Showing posts with label Oscars. Show all posts
Showing posts with label Oscars. Show all posts

Thursday, December 24, 2020

Does Our National Assembly Know Anything About the Nigerian Entertainment Industry?

The American entertainment industry is getting $15 billion from U. S Congress, which adds in new copyright laws against illegal streaming.

Does our National Assembly know anything about the Nigerian entertainment industry?

2020 has been the most challenging year for the global entertainment industry, including #Hollywood,  #Bollywood and our #Nollywood  with the unprecedented shutdowns of film and TV productions and cinemas due to COVID-19 pandemic lockdown and hazards of the #Coronavirus  in workplaces.  And the. American government has been very responsive to the economic shortfalls in Hollywood, but the Nigerian government seems either clueless about how to respond to the deficits in Nollywood or confused. I have heard more about government concerns over #fakenews in the social media than government concerns about shortfalls in Nollywood that is the second biggest and largest employer of labour after agriculture. 

The negligence of the economic challenges in the entertainment industry caused by the COVID-19 pandemic is due to the administrative incompetence of the government officials appointed to oversee the Nigerian entertainment industry from Lagos to Abuja.

The Nigerian Film Corporation (NFC) recently hosted the Zuma Film Festival, but not a single call to action on the shortfalls caused by the COVID-19 pandemic on the Nigerian film industry. I watched the Director-General of NFC in a live TV interview on the Nigerian Television Authority (NTA) on the Nigerian film industry, he did  not address the economic crisis iin Nollywood or Kannywood. It was unbelievable and that was why I ignored their film festival that has not even improved over the years.  They cannot even learn from the Academy of Motion Picture Arts and Sciences (AMPAS), except only to submit a Nigerian movie for the annual #Oscars.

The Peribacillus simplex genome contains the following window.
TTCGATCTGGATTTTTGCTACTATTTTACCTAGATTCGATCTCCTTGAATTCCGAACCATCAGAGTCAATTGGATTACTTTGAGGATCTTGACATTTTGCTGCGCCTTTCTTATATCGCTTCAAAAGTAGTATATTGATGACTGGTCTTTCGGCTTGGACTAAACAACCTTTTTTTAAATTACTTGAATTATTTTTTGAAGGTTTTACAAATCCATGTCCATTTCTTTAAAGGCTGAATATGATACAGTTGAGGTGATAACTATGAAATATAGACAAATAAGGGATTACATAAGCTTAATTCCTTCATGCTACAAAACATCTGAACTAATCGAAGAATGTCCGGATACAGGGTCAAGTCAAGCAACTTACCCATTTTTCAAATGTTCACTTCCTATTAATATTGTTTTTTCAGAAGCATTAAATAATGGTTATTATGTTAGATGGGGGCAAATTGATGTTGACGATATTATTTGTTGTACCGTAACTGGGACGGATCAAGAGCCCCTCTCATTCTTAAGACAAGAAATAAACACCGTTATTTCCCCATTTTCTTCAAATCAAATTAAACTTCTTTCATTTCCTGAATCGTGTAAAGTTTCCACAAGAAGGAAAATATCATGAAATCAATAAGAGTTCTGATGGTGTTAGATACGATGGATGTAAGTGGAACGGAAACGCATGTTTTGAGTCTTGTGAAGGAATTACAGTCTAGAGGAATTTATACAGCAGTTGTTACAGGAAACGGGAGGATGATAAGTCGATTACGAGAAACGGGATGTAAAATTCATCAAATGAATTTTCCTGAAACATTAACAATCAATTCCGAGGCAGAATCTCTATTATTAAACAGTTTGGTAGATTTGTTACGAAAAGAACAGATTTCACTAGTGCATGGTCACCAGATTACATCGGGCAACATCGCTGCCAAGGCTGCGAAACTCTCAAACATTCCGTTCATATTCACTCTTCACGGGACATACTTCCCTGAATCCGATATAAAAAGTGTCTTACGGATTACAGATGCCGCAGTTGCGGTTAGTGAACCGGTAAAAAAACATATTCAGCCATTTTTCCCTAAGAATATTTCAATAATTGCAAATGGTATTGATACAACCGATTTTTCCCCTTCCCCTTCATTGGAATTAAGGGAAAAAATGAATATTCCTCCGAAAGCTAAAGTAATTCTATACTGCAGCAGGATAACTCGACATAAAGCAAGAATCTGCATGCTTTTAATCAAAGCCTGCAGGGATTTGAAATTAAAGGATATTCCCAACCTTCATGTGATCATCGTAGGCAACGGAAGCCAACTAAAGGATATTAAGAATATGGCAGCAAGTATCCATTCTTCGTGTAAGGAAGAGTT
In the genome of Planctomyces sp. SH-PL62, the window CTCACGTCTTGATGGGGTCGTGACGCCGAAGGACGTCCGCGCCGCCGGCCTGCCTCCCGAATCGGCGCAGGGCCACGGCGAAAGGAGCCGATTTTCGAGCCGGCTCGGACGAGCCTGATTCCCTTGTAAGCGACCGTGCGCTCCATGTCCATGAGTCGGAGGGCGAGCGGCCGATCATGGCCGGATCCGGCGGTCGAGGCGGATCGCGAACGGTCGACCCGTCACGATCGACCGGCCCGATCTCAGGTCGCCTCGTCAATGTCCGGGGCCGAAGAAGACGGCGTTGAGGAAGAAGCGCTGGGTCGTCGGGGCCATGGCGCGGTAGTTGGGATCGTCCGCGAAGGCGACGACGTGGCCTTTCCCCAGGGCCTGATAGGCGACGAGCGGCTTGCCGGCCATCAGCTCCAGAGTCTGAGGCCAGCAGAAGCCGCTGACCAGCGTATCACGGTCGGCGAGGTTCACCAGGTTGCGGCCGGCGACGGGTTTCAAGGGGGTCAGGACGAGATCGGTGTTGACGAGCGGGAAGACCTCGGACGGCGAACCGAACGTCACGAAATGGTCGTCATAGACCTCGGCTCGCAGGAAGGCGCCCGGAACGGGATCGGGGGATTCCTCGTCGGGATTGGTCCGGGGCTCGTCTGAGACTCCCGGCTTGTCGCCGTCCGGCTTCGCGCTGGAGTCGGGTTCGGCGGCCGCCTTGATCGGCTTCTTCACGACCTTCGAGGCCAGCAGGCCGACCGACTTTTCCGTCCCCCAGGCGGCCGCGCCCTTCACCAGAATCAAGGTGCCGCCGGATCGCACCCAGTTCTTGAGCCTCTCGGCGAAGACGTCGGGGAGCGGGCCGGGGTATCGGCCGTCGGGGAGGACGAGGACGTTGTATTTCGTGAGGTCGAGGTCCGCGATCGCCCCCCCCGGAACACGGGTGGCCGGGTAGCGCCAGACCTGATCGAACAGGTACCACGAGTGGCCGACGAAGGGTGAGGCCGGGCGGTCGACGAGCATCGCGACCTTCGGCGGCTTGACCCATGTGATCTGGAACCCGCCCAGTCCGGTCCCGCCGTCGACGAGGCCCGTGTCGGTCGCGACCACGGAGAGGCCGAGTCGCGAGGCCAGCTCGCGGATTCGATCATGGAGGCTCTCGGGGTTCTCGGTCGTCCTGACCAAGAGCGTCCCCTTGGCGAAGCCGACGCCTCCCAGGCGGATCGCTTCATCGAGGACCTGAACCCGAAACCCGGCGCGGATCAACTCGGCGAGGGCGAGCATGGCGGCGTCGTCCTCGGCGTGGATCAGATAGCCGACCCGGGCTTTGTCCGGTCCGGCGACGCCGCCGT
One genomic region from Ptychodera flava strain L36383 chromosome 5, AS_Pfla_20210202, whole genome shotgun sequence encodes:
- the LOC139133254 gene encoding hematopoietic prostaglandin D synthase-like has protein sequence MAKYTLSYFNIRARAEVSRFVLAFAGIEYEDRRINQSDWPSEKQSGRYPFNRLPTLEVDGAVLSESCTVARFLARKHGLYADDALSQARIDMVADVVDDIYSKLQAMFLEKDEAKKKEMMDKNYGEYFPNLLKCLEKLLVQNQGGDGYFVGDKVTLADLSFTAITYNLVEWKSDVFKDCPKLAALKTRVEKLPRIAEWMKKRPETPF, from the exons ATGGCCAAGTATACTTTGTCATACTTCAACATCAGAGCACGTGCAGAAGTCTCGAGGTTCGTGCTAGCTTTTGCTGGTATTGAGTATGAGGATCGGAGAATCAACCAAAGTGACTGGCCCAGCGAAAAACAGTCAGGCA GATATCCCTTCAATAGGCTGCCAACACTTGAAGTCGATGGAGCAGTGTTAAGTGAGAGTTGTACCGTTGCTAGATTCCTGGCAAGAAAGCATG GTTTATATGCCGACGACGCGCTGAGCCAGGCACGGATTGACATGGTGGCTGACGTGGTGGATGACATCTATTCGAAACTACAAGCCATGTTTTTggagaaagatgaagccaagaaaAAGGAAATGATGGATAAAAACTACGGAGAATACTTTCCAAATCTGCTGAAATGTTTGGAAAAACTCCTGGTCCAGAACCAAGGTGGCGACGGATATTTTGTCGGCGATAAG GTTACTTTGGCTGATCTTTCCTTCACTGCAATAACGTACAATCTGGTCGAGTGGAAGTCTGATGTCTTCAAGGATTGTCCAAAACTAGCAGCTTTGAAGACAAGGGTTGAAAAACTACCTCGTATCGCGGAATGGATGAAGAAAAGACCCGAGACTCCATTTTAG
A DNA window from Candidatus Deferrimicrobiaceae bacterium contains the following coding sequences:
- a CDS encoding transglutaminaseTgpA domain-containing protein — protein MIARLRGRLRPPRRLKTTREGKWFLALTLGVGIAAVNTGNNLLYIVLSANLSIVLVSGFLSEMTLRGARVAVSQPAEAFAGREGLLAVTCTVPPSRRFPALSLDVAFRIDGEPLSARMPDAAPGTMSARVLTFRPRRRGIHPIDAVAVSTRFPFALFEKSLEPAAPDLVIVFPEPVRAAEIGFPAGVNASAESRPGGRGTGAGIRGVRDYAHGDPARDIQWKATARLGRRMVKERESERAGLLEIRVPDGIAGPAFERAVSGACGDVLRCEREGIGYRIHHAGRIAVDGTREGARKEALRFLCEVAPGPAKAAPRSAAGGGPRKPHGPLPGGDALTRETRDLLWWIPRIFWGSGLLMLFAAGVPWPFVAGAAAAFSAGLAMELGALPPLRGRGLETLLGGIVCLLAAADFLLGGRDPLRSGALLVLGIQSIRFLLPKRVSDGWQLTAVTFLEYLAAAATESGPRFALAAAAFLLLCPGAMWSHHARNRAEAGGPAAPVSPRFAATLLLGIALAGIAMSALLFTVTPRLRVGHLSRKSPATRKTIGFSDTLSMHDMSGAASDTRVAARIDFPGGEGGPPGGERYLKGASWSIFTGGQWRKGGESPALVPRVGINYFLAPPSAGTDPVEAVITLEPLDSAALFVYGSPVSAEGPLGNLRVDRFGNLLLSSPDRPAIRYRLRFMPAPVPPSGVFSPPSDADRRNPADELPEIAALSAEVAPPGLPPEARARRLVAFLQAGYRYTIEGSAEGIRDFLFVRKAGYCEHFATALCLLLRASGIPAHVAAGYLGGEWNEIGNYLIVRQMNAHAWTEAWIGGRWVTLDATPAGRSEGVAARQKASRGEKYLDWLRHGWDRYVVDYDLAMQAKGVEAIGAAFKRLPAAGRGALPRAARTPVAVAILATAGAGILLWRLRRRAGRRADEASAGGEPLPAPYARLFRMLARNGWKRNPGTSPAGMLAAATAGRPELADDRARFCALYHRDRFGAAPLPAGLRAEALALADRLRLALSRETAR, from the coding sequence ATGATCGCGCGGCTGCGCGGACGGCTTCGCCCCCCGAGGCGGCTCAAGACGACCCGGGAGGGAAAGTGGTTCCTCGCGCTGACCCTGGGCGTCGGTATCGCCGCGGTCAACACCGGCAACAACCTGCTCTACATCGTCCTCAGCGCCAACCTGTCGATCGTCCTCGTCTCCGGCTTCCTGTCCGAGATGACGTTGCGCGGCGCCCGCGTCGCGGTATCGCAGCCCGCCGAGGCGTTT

Hello DG of NFC, a working visit or study of AMPAS will be great for your knowledge and the benefit of the NFC.
The hands of the Honourable Federal Minister of Information and Culture (FMIC), Alhaji Lai Mohammed are full, so he cannot carry the whole "Wahala" of the Nigerian entertainment industry on his head. The DG of the NFC can be more pragmatic and responsive by addressing the critical situation of the Nigerian film industry to the Nigerian government; especially the National Assembly.

- By Ekenyerengozi Michael Chima,

Publisher/Editor of the NOLLYWOOD MIRROR®Series.

Thursday, December 3, 2020

"The Milkmaid” is Nigeria’s official Submission for the Best International Feature Film Category of 93rd Academy Awards


"The Milkmaid” is Nigeria’s official submission for the 93rd Academy Awards in the Best International Feature Film category of the #Oscars.


In rural sub-Saharan Africa, Aisha, a Fulani milkmaid, is searching for her younger sister, Zainab. Dire personal circumstances force her to approach the religious militants who were responsible for their separation in the first instance, but she is determined to find her despite the compromises she must make to do so. However, her quest to recapture her blithe past proves to be unexpectedly complicated in a world whose festering conflict provides several paths to becoming a victim with typically irreversible consequences.